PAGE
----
This physical discomfort makes you want to beat yourself up – the guilt, shame and self-criticism after the emotional eating cycle, ends up becoming another trigger for emotional eating! And you find yourself stuck in this vicious cycle of eating and repenting.

What if I told you that you could break this cycle of emotional eating by using Self-compassion instead of self-criticism? It all starts with being understanding and forgiving towards yourself for overeating as this will lead you deeper into understanding your emotional needs.

Look at it this way – if your child is trying to learn how to ride a cycle falls while riding, do we start criticizing the child for making a mistake? Do we talk down to a friend who has failed in a project? No. We encourage and motivate them to continue giving their best. If we do this so easily with others, why can’t we extend this kindness to ourselves?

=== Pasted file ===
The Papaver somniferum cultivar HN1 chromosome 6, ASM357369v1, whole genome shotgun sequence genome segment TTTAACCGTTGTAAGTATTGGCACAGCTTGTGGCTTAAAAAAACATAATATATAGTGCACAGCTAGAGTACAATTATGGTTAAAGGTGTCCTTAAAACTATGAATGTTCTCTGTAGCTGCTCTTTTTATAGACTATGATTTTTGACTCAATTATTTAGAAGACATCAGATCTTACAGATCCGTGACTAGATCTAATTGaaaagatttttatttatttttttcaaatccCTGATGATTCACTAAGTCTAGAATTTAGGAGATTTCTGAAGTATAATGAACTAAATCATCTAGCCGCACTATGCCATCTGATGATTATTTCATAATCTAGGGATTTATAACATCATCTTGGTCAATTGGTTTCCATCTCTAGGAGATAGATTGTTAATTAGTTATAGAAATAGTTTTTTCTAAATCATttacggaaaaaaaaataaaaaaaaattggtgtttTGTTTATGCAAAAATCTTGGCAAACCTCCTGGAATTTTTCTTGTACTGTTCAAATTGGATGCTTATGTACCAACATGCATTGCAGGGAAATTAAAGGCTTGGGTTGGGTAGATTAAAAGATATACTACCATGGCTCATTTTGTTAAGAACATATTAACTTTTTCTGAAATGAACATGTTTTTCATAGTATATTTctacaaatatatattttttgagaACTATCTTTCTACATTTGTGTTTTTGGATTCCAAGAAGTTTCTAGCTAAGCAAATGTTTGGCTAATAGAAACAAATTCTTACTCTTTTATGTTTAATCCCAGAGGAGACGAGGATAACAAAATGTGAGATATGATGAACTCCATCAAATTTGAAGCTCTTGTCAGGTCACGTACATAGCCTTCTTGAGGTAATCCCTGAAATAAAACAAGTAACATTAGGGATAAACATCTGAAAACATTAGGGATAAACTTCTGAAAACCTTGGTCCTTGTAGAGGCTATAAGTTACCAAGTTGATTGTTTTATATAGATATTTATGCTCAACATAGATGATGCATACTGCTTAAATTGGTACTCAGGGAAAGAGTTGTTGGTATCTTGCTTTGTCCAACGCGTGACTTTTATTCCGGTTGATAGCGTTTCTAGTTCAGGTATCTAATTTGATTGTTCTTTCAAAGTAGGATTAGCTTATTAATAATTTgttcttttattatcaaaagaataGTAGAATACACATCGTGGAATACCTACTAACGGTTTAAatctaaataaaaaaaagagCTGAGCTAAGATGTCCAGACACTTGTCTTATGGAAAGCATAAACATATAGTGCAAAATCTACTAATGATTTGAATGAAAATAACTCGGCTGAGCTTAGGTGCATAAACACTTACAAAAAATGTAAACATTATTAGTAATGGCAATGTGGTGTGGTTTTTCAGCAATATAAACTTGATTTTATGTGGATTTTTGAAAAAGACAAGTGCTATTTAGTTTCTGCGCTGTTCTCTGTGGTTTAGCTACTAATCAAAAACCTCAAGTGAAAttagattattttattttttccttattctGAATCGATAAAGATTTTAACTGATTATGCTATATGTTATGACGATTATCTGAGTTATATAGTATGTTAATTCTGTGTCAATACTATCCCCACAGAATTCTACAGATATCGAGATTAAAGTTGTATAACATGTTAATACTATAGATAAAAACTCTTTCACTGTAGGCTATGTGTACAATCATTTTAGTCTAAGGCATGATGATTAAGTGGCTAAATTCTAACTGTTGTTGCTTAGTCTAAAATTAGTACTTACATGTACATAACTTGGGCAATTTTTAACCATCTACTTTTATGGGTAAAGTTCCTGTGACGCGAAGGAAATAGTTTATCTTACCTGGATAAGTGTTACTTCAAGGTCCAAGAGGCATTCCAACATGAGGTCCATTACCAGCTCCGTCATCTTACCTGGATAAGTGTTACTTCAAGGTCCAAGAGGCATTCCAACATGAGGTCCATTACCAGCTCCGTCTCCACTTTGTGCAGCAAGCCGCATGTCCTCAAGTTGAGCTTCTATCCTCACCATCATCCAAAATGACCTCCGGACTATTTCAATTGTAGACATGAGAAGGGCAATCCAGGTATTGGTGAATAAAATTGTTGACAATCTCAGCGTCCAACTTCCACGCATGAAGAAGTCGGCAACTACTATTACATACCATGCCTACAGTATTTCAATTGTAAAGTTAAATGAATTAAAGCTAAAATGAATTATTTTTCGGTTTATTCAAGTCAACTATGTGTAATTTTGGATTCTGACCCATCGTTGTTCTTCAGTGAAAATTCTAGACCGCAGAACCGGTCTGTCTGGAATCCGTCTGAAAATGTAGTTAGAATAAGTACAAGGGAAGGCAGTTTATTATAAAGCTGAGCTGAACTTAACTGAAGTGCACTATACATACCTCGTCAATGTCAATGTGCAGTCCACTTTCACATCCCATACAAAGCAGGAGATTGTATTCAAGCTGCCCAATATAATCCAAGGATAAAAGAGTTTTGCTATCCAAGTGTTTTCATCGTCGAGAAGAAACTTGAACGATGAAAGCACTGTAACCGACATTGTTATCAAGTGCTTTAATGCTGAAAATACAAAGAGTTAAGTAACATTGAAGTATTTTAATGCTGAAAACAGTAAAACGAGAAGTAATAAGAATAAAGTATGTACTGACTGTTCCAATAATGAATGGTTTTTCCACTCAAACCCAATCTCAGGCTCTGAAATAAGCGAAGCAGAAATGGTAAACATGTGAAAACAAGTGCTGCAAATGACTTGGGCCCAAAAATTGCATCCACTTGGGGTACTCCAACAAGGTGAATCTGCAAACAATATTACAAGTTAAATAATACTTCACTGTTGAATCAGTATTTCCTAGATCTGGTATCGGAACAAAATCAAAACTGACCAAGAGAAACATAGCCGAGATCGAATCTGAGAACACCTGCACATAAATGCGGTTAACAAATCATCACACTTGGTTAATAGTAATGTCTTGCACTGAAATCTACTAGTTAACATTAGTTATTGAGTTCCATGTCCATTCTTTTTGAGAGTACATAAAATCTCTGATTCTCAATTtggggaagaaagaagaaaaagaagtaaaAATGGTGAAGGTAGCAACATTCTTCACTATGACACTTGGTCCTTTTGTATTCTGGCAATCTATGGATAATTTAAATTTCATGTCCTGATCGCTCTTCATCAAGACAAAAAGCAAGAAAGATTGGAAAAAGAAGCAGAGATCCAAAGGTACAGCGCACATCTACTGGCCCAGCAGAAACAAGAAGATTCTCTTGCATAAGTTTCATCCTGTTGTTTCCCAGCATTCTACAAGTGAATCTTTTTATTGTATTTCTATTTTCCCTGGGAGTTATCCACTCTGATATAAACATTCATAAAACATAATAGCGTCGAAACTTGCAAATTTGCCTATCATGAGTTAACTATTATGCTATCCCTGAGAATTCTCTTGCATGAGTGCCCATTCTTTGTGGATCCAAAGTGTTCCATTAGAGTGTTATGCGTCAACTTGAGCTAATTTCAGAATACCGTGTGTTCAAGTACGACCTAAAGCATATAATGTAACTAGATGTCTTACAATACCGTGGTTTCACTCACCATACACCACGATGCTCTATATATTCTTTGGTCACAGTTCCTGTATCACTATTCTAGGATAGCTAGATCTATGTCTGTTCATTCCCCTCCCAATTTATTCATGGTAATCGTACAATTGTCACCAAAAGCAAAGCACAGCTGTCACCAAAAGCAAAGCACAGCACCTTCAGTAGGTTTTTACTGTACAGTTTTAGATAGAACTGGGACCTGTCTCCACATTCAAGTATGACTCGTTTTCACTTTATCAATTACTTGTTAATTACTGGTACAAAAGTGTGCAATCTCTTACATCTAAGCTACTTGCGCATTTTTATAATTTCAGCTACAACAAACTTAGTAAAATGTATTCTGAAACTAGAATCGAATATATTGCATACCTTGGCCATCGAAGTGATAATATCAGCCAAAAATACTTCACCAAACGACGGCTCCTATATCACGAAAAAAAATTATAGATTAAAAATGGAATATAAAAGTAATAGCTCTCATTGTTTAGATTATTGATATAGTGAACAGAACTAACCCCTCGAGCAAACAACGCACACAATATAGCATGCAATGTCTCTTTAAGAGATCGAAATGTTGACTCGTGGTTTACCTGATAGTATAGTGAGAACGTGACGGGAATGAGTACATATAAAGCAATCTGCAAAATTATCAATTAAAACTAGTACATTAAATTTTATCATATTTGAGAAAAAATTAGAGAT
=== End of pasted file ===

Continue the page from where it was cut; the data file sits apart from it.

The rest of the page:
When you resort to emotional eating, you do so because this is what works for you at the time – it’s all you know to relieve the emotional discomfort or pain. Blaming, shaming, criticizing and finding fault for attempting to care for yourself only backfires. How you speak to yourself or self-talk holds great power. All you might need is a shift in your way or thinking or self-talk to make things better.

The following are three main steps of inculcating and nurturing Self-compassion for those of you stuck in this emotional-eating cycle:

Step I: Acknowledge!

  • The first step is to acknowledge and accept that you did what you thought best in that moment. It’s not about right and wrong. First, learn to understand and validate your thoughts and actions in the given circumstances.
  • Rewind and observe what happened. You ate. You ate to feel better and relieved from the emotion in that moment. The moment you accept this, it creates a safe environment for experimenting new ideas and further understanding your feelings and actions.
  • Acceptance will open up doors for different possibilities and help you see things more clearly. It helps you decide upon things that you can do differently in the same situation, the next time it arises.

 Step II: Be Non-Judgmental